US, allies blast Russia for attacking Al Qaeda in Syria
Bill Van Auken
3 October 2015
In a joint statement Friday, Washington and its allies in the war for regime change in Syria issued a condemnation of Russia’s recent airstrikes in that country, demanding that Moscow confine any military action to attacks on Islamic State of Iraq and Syria (ISIS) targets.
“These military actions constitute a further escalation and will only fuel more extremism and radicalization,” the statement warned.
This essential message was echoed by French President Francois Hollande, who met Friday with Russian President Vladimir Putin in Paris. Russia, Holland declared, must “only hit” ISIS.
German Chancellor Angela Merkel, who appeared together with Hollande following a summit meeting on the crisis in Ukraine, which was also attended by Putin, stated, “Both of us insisted on the fact that IS [ISIS] is the enemy we should be fighting.”
These warnings and condemnations came as Russian warplanes carried out a third day of strikes, hitting targets in Raqqa, the de facto capital of the ISIS-controlled region of Syria in the east, as well as Islamist “rebel” position further west, including in Darat al-Izza, a town in western Aleppo, and Maarat al-Nu’man, in Idlib province.
Speaking in Paris, Putin said that Russia’s actions in Syria were directed against “ISIL [ISIS], Al-Nusra Front and others.”
“The main targets are Daesh [the Arab acronym for ISIS] groups situated closest to Damascus,” Alexei Pushkov, a top Russian Foreign Ministry official, said. He added that the Russian airstrikes could continue for up to four months.
What is most notable about the joint statement by the US and its allies, as well as remarks made in appearances by Western officials and in the coverage of the controversy in the corporate-controlled media, is the reluctance to state who it is that is being defended against Russian attack.
There have been vague references to “the moderate Sunni opposition,” which President Barack Obama invoked at a White House press conference Friday. He used the same appearance to accuse Moscow of waging a “campaign to simply try to destroy anybody who is disgusted and fed up with Mr. Assad’s behavior.”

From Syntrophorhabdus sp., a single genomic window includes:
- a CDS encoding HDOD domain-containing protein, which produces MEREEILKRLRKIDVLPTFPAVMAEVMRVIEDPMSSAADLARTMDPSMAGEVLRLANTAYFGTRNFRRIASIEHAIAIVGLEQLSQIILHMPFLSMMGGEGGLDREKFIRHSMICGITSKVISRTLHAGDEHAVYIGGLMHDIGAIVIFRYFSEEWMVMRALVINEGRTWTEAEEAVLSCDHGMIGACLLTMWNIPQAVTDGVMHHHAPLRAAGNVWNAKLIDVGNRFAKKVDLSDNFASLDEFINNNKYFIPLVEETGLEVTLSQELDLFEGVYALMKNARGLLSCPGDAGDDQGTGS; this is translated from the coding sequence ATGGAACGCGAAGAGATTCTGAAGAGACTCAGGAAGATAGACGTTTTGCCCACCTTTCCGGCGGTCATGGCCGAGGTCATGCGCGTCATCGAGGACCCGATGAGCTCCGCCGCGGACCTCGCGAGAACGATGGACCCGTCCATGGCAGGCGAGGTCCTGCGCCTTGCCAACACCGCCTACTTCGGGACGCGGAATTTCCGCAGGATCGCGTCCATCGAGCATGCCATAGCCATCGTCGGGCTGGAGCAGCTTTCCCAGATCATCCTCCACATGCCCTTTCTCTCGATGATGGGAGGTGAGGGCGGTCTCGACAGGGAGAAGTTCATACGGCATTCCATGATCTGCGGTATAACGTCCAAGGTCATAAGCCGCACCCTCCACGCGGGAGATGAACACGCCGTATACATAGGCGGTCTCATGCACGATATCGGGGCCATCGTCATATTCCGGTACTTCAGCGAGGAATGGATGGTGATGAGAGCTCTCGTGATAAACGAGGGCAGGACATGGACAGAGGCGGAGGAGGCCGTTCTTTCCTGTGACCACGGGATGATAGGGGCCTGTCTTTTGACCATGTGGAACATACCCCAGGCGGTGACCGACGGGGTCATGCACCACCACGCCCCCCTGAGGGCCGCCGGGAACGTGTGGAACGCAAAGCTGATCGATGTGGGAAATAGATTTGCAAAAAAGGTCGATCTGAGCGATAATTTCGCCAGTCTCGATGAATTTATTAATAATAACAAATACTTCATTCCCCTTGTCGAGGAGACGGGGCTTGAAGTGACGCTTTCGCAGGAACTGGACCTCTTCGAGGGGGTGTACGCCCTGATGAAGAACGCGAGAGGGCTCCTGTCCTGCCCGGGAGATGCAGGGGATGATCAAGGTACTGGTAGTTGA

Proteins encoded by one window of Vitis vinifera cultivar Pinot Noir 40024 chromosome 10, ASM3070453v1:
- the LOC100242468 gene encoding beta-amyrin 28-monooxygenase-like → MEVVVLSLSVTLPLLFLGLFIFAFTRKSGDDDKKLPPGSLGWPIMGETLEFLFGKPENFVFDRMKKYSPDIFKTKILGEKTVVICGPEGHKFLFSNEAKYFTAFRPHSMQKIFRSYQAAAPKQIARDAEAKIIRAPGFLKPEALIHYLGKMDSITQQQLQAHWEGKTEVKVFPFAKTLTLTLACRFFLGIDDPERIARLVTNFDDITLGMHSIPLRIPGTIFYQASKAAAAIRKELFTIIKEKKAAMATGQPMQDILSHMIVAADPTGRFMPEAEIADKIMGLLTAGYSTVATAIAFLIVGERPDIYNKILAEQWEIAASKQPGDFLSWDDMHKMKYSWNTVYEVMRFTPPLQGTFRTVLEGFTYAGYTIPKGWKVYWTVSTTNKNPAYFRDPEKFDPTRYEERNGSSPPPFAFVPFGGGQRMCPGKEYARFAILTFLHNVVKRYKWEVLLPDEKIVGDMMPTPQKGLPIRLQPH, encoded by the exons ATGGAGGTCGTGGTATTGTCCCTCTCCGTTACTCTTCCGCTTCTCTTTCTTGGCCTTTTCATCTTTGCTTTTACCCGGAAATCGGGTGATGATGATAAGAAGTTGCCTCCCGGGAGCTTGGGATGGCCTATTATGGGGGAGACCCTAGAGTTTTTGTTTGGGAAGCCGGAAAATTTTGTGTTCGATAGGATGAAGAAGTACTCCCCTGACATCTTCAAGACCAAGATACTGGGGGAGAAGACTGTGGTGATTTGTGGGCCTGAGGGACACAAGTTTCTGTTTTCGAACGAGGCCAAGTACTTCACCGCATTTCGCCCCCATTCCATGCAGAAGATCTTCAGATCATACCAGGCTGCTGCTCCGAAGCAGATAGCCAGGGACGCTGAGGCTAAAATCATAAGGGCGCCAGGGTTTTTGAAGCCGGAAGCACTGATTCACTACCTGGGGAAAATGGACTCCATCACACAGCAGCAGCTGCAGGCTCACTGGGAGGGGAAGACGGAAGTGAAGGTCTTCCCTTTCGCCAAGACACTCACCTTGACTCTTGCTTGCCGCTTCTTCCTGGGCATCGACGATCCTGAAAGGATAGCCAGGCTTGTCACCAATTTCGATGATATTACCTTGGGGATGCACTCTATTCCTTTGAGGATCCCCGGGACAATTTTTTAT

In reality, the forces on the ground that the US and its allies are defending and which they are demanding that Russia stop bombing are dominated by the Al-Nusra Front, Al Qaeda’s Syrian affiliate.
Some media accounts have referred to Russian bombs hitting the positions of Jaysh al-Fatah, or Army of Conquest, in Syria’s northwest province of Idlib. This “army” consists of a coalition of Al-Nusra and other Al Qaeda-connected Islamist militias that are backed by Saudi Arabia, Qatar and Turkey. After massacring Druze villagers in Idlib, they are threatening to move into Latakia province, which is predominantly Alawite and has been a key base of support for Assad, and where Russia’s main military forces have been deployed.
Darat al-Izza, the town in western Aleppo hit by Russian bombs, is also controlled by a similar coalition dominated by Al-Nusra fighters.
This is to whom Obama was referring when he declared at his press conference that Russia “doesn’t distinguish between ISIL and a moderate Sunni opposition that wants to see Mr. Assad go... From their perspective, they’re all terrorists, and that’s a recipe for disaster.”
From Washington’s own perspective, Al-Nusra was also terrorist; at least it was three years ago when the Obama administration added the group to the State Department’s list of foreign terrorist organizations. At that time, the State Department cited hundreds of attacks by Al-Nusra, including suicide bombings, in which it said “numerous innocent Syrians have been killed.” The ruling found that Al-Nusra was merely another name for Al Qaeda in Iraq.